On Tuesday, the Danish parliament passed legislation to confiscate asylum seekers’ valuables. Police will now be able to seize assets from refugees worth more than 10,000 kroner (€1,340) to cover housing and food costs. The original proposal was to confiscate everything above the value of 3,000 kronor. In addition, the period migrants will have to wait before applying for relatives to join them will be extended from one year to three, temporary residence permits will be shortened and the conditions for obtaining a permanent permit toughened.
With comparisons being made to measures taken against Jews during World War II, the Danish government responded by explaining that this was how unemployed Danish citizens were already treated! Denmark is, however, far from alone in taking such fascistic measures.
Switzerland seized assets from 100 people in 2015 under rules similar to Denmark’s, but set even lower at €900. Southern states in Germany are already implementing similar measures, with Bavaria confiscating all property in excess of €750 and Baden-Württemberg in excess of just €350.
The Syriza government in Greece has already done the bidding of the EU in imposing savage austerity measures against working people. It is now being told to act with similar brutality against refugees.
Greek Immigration Minister Ioannis Mouzalas responded by declaring that some EU members were of the opinion that the refugees should drown, while Foreign Minister Nikos Kotzias made clear he understood what was expected when he complained to Germany’s TAZ newspaper, “If we want to stop the refugees, we would have to wage war against them. We would have to bombard them, sink their boats and let the people drown.”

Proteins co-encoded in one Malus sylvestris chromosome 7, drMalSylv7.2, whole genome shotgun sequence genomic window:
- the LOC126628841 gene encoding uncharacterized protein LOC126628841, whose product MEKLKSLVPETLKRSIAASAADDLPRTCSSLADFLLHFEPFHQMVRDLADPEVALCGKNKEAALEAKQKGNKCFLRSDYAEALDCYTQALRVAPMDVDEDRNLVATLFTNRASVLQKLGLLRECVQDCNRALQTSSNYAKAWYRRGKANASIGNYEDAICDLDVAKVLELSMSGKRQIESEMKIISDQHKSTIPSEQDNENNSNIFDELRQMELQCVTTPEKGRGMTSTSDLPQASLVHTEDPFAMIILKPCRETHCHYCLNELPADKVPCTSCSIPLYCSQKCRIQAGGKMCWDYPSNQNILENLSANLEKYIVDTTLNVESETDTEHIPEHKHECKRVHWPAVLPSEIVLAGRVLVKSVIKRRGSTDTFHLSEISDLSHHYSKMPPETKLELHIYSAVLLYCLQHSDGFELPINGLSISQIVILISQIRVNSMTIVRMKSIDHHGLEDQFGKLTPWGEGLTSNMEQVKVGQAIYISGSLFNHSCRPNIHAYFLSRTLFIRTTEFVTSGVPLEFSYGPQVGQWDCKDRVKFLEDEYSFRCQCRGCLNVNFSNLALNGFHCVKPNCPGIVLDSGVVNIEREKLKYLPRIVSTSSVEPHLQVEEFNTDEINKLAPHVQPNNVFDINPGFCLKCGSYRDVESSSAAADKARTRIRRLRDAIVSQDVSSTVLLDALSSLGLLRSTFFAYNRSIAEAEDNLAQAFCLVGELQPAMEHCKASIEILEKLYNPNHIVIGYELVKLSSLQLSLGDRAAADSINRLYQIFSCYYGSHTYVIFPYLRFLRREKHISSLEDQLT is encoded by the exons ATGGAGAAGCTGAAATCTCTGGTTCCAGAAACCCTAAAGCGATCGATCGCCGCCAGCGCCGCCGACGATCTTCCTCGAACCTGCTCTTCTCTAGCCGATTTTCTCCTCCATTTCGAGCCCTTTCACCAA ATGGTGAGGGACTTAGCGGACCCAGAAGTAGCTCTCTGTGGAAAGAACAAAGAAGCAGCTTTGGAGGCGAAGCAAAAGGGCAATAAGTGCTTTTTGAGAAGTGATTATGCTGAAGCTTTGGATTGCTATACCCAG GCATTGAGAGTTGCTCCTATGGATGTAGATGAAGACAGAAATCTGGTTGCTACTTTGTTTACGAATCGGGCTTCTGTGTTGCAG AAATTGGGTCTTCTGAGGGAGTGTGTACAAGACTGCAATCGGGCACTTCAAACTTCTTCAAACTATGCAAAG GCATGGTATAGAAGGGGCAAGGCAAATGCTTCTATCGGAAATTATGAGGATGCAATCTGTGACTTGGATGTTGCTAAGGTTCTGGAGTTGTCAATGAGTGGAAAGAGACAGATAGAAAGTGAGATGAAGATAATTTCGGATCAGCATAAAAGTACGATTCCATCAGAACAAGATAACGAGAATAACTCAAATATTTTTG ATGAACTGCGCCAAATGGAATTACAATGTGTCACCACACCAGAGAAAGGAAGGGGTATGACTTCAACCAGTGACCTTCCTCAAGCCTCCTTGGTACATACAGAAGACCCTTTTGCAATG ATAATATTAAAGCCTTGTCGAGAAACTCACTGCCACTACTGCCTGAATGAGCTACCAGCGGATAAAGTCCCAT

The crossing of the Greece-Macedonia border is already a traumatic experience for refugees. Immigrants are regularly bullied and beaten by the police. A recent report from the German refugee support organisation ProAsyl showed that the sealing of borders in the Balkans had destructive and even deadly consequences for refugees. The Amsterdam meeting made clear that this outcome is desired and in line with the methods being considered.
According to the report, tens of thousands of refugees are already being sent back to Greece from Macedonia, where they are left with nothing and forced to live on the streets.
In Athens itself it is almost impossible to register as an asylum seeker. The United Nations High Commissioner for Refugees was aware of only 1,150 accommodation places in Athens for an average of 10,000 asylum applications per year. Those who do not register an asylum claim risk being arrested and detained in a Greek deportation camp.
Athens has blamed the government in Ankara for the number of people crossing the Aegean Sea, while the Turkish government has declared that it does not have the capabilities to secure the entire coast. The EU has been trying for some time to encourage Turkish cooperation in the refugee question and has promised €3 billion in aid, which has yet to be paid.
There are currently 2.5 million people in Turkey who have fled the wars in the Middle East and North Africa. Only around 250,000 of these are in already existing camps. Turkey does not fully recognise the Geneva Refugee Convention and refugees cannot work there or send their children to school.
Millions of people in Europe today are superfluous and unwelcome. Politicians and journalists are discussing openly how best refugees can be deterred, detained, channelled and pushed from one place to another, as if they were discussing animals or freight. They are, in fact, conspiring against people who see flight as the only way out of the misery created by imperialist wars carried out by the US and its European allies that have devastated the Middle East, Central Asia and North Africa.